Epstein Becker Green Enjoins Landlord from Terminating Clients’ Gas Station Lease
Epstein Becker Green successfully prevented a landlord from terminating the commercial lease of clients Shell Oil Company and Motiva Enterprises LLC (collectively, "Shell/Motiva") at a gasoline service station in Suffolk County, Long Island. On Sept. 3, 2011, Shell/Motiva received a notice indicating that the landlord intended to terminate the lease within 30 days because of Shell/Motiva's allegedly unlawful use of the leased premises as a gasoline refilling station with a convenience store. (The certificate of occupancy permits the leased premises to be used as a gasoline refilling station with a garage.) On Sept. 30, 2011, Epstein Becker Green, on behalf of Shell/Motiva, immediately requested a temporary restraining order, which was granted that day. EBG subsequently filed a motion, on behalf of Shell/Motiva, seeking a "Yellowstone injunction" to stop the landlord from terminating the lease and ejecting Shell/Motiva from the leased premises.
On March 23, 2012, the Suffolk County Supreme Court granted the motion for a Yellowstone injunction. The court found that Shell/Motiva had met the criteria for the injunction, including demonstrating that they have the desire and ability to cure the alleged default. Additionally, the court pointed out that the landlord acknowledged that Shell/Motiva had already stopped using the leased premises as a convenience store. Based on the clear and unambiguous language of the lease, the court also rejected the landlord's argument that Shell/Motiva had an affirmative obligation to restore the automobile repair shop operation, which had been discontinued several years ago.
The EBG team representing Shell/Motiva consisted of New York Litigation attorneys William Ruskin and J. William Cook.
Massachusetts Superior Court Throws Out Tax Case Against Epstein Becker Green Clients
On June 1, 2015, Epstein Becker Green ("EBG") obtained the dismissal of a tax case brought by the owner of the Berkshire Mall (“Mall”) in the Massachusetts Superior Court. The Mall sought a declaration that certain taxes assessed by the Baker Hill Road District (“District”), which is located in the Town of Lanesborough, Massachusetts, were unauthorized and excessive. The Mall also claimed that the District’s tax assessments were “ultra vires” (i.e., beyond the District’s powers) and unconstitutional. EBG represented three individual officials of the District in this case.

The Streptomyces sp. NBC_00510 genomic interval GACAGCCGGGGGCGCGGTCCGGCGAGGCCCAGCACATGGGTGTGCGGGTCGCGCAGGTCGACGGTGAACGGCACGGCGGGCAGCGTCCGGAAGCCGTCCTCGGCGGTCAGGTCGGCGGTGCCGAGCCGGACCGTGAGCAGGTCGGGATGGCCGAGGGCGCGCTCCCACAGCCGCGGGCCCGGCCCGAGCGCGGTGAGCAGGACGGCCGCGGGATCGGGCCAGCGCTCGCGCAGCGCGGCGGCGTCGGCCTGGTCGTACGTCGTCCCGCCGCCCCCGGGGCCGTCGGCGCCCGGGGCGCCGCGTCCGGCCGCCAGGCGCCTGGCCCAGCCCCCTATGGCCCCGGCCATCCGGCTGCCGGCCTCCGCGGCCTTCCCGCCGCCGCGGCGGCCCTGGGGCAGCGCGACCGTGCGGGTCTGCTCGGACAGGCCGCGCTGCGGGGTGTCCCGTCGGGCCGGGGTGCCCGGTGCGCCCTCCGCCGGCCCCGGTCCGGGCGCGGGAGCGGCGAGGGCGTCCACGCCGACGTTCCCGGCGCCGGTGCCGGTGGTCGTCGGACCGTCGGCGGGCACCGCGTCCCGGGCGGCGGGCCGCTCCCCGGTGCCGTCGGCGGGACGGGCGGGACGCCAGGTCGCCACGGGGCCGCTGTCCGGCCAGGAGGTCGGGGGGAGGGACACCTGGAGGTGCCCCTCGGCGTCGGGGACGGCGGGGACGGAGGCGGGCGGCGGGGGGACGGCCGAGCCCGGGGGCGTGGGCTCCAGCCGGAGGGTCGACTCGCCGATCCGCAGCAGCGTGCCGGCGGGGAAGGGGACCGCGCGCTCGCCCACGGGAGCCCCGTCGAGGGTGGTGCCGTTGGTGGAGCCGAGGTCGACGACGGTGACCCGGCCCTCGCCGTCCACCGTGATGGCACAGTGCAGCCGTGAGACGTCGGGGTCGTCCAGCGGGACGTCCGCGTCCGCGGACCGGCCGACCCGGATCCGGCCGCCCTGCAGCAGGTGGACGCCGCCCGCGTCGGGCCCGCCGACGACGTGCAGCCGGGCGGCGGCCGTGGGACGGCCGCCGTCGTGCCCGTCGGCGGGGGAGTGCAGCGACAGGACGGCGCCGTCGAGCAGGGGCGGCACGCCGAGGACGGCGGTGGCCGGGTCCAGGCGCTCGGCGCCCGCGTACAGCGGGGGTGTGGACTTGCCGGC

The District was originally created to acquire and maintain a road that leads to the Berkshire Mall. In addition to assessing a tax to acquire and maintain that road, the District entered into four contracts relating to police, fire, and ambulance services. The District’s tax assessment, which was issued on January 2, 2015, incorporates the costs associated with these service contracts. The District has only three taxpayers.
With regard to the service contracts, EBG argued before the court that the Mall lacked standing to sue about the District’s alleged abuse of power by entering into the service contracts, because, under a state statute, this lawsuit must be started by a petition of not less than 10 taxable inhabitants of the town. The court agreed with EBG’s argument that, not only was this suit brought by less than 10 taxpayers, but the Mall could not qualify as a “taxable inhabitant” under the statute because the Mall is not a “natural person.” Moreover, even if the Mall could qualify as a taxpayer under the statute, there were only three taxpayers in the District—not enough to meet the 10-taxpayer threshold for the petition.
Next, regarding the Mall’s claim that the tax assessments were ultra vires and unconstitutional, the court agreed with EBG’s argument that the court lacked jurisdiction to hear this claim as well, since the Mall was required by law first to seek an abatement from the local board of assessors and, if denied, to appeal to the State Appellate Tax Board. However, the Mall failed to exhaust these administrative remedies before filing this lawsuit.
Member of the Firm Barry A. Guryan and Senior Counsel J. William Cook led the EBG team. The case is Comm 2005-FL10 Berkshire Mall LLC v. Baker Hill Road District, Civ. No. 2014-00355 (Mass. Sup. Ct., Berkshire Cty., 2015).
Winning Summary Judgment for Retailer in Real Estate Dispute
Epstein Becker Green has won a significant summary judgment motion as to all claims for its client Wakefern Food Corporation (“Wakefern”). The claims at issue were $24 million. Wakefern is the largest retailer-owned supermarket cooperative in the United States and manages the trademark for ShopRite Supermarkets. Wakefern was sued in the Eastern District of Pennsylvania (Arsenal Inc. et al. v. Ammons et al, 14-CV-1289) by a property developer who alleged that Wakefern and one of its member supermarkets caused the failure of plaintiff’s commercial development by pretending to be interested in locating a supermarket there while simultaneously planning to locate the supermarket at a competing development. Because the site related to the claims was a former military installation that had been a political issue for the last 25 years, the allegations against Wakefern were politically charged and closely followed in the region. After Wakefern’s initial motion to dismiss disposed of several claims, and after vigorous discovery on the remaining claims, for promissory estoppel, tortious interference, and negligent misrepresentation, plaintiff and defendants filed cross-motions for summary judgment. In a 25-page decision, Judge Anita B. Brody dismissed plaintiff’s three remaining claims, finding that Wakefern had made no enforceable promises to the developer, was under no obligation to enter into any lease with plaintiff, and had made no actionable misrepresentations.